Planting fruit trees and bushes and other shrubs

By Bridgette Saunders

Photo: Illustrative image for the 'Planting fruit trees and bushes and other shrubs' page

November is a really good time to plant fruit bushes, and trees if they are allowed on your allotment.  Bare root plants are available and Perryhill nurseries are an excellent place to buy them, they have a really good selection of good quality plants. www.perryhillnurseries.co.uk.  This is a good time to plant fruit bushes as the soil is still warm but not too wet.  This means that the plants will put down roots quickly and get established. Bare root plants establish quicker than container grown ones, they tend to be more hardy and robust as they have been grown in the field.
If the plants arrive before you are ready for them the heel them in this means digging a shallow trench in the sheltered position and plant the roots of the bushes in the trench, then cover them with soil and keep them watered until you are ready for their final position.  Fruit bushes are best planted through a weed suppressing membrane, such as Mypex or a similar brand.  You can lay they membrane, after removing all perennial weeds, cut crosses in the fabric where you want your fruit bushes to go, add some manure and then plant.  Makes sure the bushes have plenty of space in between them – the will prevent diseases such as mildew.  They need at lease a metre between bushes each way.
If you haven’t already done so, remove any canes that fruited earlier in the summer from loganberries, blackberries or summer fruiting raspberries.  If your allotment is in a windy position then tie the tops of any blackberries or loganberries together and tie them to wires so they do not suffer wind damage.  A fruit cage is the perfect answer to protecting your fruit – if you have one take the top off so that the birds can get in to eat the pests.  If bullfinches are a problem leave the top on.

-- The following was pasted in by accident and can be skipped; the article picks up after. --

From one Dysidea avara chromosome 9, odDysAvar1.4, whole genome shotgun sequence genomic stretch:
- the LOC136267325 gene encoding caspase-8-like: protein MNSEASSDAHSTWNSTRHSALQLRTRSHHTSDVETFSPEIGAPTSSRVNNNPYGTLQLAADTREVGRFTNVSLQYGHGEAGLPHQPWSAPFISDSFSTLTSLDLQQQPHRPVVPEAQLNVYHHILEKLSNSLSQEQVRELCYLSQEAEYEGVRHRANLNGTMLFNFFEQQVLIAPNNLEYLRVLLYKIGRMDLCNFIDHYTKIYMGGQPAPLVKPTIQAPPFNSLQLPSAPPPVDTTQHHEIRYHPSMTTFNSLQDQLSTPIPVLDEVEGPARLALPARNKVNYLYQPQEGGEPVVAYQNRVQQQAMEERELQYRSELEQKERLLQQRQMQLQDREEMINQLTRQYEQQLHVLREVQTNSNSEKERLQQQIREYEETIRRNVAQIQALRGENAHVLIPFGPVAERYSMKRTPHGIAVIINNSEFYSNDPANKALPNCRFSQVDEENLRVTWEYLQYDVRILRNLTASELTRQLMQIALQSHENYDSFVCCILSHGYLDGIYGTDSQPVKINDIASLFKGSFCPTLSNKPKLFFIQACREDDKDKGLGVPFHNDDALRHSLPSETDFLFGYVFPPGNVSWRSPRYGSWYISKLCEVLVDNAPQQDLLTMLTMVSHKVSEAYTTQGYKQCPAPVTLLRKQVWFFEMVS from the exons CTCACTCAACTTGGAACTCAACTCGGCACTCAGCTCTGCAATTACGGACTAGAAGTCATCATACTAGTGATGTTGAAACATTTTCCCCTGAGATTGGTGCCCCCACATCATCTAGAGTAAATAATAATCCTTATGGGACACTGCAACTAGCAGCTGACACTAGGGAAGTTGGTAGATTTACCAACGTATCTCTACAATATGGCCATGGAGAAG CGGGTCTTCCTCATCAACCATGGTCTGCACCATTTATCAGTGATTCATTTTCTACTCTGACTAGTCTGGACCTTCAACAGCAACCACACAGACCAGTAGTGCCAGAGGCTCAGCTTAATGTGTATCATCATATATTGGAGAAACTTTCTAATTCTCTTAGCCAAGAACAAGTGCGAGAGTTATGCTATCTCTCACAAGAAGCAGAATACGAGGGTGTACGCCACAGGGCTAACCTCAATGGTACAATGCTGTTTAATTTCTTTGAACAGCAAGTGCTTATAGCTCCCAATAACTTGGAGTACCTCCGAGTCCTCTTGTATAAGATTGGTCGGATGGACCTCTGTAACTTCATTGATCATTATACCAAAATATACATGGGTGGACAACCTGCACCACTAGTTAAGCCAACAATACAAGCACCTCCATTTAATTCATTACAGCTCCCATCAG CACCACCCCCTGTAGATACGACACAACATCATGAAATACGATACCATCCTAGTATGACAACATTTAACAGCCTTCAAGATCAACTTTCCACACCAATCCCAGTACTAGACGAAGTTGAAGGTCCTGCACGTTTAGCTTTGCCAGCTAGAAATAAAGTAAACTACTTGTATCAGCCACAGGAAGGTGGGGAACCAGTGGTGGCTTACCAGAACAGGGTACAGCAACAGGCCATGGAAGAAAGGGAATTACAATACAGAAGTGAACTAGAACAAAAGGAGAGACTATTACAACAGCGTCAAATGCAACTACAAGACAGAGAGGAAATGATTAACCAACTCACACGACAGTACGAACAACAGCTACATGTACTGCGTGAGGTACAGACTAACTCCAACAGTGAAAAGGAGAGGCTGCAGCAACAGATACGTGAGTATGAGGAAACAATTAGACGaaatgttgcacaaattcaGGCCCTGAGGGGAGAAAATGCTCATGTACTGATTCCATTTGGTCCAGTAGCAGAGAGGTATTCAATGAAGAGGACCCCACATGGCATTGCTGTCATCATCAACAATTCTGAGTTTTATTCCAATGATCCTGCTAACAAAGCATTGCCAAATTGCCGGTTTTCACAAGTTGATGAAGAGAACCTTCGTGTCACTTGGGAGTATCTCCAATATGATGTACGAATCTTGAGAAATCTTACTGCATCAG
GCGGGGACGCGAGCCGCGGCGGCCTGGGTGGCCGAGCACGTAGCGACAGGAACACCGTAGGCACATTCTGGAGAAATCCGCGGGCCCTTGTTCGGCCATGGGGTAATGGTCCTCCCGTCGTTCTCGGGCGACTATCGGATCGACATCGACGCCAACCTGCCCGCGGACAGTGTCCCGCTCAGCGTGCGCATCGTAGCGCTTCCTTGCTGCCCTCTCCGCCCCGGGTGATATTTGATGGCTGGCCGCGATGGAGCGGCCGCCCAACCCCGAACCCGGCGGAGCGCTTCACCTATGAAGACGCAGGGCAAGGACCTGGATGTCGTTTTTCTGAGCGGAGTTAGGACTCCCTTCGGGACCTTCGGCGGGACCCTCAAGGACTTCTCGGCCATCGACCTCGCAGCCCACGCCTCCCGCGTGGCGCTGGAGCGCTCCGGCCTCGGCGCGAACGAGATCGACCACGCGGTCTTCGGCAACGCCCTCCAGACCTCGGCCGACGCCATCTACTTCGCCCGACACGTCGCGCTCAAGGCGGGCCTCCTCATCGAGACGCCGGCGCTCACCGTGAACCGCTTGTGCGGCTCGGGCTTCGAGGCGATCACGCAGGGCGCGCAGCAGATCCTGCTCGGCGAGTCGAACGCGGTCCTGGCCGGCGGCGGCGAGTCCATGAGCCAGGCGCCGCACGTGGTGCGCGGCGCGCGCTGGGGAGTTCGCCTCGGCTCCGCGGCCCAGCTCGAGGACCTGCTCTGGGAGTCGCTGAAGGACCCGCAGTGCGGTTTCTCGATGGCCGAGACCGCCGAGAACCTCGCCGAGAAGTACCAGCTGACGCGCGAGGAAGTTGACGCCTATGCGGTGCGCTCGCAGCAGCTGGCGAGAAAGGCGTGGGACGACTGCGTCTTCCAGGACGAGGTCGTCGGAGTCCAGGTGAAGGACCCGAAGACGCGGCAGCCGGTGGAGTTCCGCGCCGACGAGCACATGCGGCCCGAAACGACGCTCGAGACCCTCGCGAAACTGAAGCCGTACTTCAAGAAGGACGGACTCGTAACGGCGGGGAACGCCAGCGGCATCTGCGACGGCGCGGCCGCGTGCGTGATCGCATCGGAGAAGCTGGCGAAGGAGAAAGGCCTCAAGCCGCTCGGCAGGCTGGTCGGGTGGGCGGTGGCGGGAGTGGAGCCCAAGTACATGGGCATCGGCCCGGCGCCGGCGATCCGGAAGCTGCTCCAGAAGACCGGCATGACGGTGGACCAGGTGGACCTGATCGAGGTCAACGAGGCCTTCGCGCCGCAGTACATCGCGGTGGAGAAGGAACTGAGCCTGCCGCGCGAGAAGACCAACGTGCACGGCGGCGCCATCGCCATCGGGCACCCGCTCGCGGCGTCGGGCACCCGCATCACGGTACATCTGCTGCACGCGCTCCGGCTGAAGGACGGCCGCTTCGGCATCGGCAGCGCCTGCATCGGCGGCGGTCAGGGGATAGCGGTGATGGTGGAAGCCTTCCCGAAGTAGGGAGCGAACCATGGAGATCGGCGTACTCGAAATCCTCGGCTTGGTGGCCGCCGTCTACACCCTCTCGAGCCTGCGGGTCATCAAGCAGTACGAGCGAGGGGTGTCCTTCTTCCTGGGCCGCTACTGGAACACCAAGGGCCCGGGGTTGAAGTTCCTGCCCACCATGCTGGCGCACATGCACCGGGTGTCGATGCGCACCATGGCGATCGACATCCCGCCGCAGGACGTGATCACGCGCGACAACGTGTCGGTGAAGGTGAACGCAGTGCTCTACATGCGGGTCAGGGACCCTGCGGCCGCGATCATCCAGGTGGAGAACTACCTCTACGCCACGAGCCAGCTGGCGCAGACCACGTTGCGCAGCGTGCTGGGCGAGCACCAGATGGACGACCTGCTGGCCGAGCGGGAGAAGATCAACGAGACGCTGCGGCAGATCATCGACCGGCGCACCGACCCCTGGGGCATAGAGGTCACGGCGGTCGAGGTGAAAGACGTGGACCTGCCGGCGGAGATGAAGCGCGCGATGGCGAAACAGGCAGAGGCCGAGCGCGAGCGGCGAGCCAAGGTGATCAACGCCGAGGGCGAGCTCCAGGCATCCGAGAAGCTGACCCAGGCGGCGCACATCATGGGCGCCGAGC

Why not create some arches and pergolas on your allotment, use wood from skips to create an arbour to grow roses and honeysuckle over; it will make a lovely seating area next summer. It may well be a good time to mend your shed a make sure your water butts are in place ready to collect water over winter.  Think about how you are going to harvest your water.  
Plant a mixed hedge with native plants to encourage wildlife, Hawthorn, Hazel and Blackthorn are all excellent and give plenty of food for insects and birds as well as making a good barrier. 

This page was added by Melanie Matthews on 13/11/2011.
Comments about this page

really helpful article - i came across it via google as I live in brighton and am planning to plant some fruit trees in my garden. I've never done it before so have no idea what I'm doing!

By alistair
On 08/12/2011